By Liz Nicholls, 12thnight.ca
You can have a fling with Shakespeare this summer. And, hey, he’ll come to your place to hang out.
As they announced on Will’s 457th birthday April 23, the Freewill Shakespeare Festival has had to take their famous resident playwright off his usual Edmonton stage, the Heritage Amphitheatre in Hawrelak Park. Big-cast full-length productions with all the al fresco trimmings (like intermission) are not in the cards in the unpredictable landscape of a second pandemic summer.
Instead, for their 32nd season, Freewill will pack up their costumes and props, and come to you. They’ll bring inventively condensed, adrenalized, small-cast 70-minute adaptations of Macbeth and the great mid-period comedy Much Ado About Nothing to your backyard or community — wherever you are. This, as you will glean, pretty much redefines accessible Shakespeare.
In Macbeth and Much Ado, Freewill has stuck with the alternating tragedy and comedy originally planned for the season. Both plays are reimagined for two small fleet-footed multi-tasking casts of local professional actors. Freewill artistic director Dave Horak directs both ensembles.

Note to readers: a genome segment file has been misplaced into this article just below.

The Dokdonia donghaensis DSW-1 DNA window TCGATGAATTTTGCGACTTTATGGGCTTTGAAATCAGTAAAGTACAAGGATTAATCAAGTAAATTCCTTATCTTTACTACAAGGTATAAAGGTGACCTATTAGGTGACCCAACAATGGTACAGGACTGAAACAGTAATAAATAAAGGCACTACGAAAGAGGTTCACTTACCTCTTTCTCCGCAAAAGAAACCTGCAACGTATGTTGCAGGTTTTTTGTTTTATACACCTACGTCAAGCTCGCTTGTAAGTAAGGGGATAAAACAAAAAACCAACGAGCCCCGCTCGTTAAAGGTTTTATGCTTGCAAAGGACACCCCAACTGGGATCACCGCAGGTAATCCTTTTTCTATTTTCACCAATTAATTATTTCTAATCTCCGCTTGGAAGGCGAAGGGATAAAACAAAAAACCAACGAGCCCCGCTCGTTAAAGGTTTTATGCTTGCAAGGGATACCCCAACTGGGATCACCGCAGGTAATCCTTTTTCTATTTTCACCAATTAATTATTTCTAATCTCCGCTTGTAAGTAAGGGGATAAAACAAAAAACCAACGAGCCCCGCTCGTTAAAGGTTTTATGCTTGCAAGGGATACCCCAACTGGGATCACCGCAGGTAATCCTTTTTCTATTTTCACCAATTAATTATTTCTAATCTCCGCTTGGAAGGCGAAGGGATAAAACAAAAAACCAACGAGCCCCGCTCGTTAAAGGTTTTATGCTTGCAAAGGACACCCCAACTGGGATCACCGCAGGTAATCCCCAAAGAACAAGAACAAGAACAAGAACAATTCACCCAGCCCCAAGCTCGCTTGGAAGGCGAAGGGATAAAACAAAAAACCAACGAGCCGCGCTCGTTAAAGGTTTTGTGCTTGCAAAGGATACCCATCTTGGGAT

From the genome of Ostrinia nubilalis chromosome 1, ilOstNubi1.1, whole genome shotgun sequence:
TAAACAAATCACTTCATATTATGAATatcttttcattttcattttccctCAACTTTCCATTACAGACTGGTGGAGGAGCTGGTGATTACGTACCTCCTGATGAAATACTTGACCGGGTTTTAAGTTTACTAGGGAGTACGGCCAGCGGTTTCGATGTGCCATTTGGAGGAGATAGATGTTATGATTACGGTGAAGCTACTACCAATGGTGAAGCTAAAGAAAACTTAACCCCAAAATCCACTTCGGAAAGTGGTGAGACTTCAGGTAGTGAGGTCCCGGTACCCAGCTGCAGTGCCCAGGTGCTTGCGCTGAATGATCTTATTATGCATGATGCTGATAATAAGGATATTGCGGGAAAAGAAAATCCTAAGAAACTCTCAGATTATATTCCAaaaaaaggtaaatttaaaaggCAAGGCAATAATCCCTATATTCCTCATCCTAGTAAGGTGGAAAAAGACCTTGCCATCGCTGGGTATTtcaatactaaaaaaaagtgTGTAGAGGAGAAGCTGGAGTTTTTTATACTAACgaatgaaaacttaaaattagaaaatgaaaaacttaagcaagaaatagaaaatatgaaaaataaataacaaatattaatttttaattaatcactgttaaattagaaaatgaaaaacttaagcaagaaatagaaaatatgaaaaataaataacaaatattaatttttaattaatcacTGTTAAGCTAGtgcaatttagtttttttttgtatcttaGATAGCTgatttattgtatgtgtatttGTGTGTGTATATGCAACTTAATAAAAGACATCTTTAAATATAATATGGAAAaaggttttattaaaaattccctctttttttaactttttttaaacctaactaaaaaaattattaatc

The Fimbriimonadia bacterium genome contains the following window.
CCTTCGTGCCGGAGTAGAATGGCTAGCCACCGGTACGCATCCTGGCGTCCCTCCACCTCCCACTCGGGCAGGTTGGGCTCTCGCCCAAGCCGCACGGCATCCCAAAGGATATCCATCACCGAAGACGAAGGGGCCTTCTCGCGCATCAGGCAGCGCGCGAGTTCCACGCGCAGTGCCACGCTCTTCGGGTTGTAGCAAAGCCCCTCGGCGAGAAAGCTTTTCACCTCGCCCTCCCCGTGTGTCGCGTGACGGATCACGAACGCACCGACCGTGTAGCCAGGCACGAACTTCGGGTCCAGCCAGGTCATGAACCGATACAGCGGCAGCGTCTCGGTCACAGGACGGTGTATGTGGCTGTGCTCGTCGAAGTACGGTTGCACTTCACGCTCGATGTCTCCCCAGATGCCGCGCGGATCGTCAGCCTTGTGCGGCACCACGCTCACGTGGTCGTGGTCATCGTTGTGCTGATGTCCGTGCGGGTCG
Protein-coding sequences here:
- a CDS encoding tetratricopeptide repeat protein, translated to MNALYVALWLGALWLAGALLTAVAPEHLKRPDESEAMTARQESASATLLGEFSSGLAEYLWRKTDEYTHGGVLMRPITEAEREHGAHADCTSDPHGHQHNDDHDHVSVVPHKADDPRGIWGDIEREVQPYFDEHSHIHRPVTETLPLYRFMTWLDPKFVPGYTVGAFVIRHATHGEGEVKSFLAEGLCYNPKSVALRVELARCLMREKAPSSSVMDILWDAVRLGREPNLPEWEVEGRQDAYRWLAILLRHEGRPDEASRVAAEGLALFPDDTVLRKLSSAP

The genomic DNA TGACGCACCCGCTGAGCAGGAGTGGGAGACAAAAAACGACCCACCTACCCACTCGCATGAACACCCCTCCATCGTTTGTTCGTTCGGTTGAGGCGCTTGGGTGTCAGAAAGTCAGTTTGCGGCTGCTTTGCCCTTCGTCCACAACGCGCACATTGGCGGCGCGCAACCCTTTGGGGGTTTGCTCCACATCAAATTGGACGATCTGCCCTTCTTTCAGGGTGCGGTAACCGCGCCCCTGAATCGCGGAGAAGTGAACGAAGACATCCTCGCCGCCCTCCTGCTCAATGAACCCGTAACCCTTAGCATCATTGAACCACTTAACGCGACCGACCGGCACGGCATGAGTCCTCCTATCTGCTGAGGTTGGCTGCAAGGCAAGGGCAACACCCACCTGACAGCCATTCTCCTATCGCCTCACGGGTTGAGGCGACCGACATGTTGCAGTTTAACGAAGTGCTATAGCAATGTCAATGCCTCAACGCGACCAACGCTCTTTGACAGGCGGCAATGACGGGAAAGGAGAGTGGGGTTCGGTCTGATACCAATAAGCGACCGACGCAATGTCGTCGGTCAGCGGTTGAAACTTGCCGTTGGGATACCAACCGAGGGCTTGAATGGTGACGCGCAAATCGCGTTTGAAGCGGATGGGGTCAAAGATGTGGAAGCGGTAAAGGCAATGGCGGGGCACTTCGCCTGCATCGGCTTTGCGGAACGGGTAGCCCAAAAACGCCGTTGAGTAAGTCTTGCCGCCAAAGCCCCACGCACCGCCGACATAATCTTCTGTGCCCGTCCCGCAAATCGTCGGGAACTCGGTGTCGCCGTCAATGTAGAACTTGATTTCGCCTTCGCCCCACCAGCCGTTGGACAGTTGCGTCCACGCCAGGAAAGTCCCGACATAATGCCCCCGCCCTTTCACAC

Macbeth is performed by an all-female cast of three, in a version licensed from the U.K.’s Splendid Productions, which specializes in bold, accessible condensations. “We have permission to make it particularly ‘Edmonton’,” says Horak, “and adjust it to fit whatever COVID protocols are in place.”
A cast of five takes on more than 20 roles in the version of Much Ado About Nothing created by Horak himself.
The two productions are available Aug. 10 to 29. The suggested fee per performance is $500 (and the company is open to discussing payment options in these parlous times). To request a performance, email managing director Nikola Tonn: email@example.com.
They do but stay your pleasure.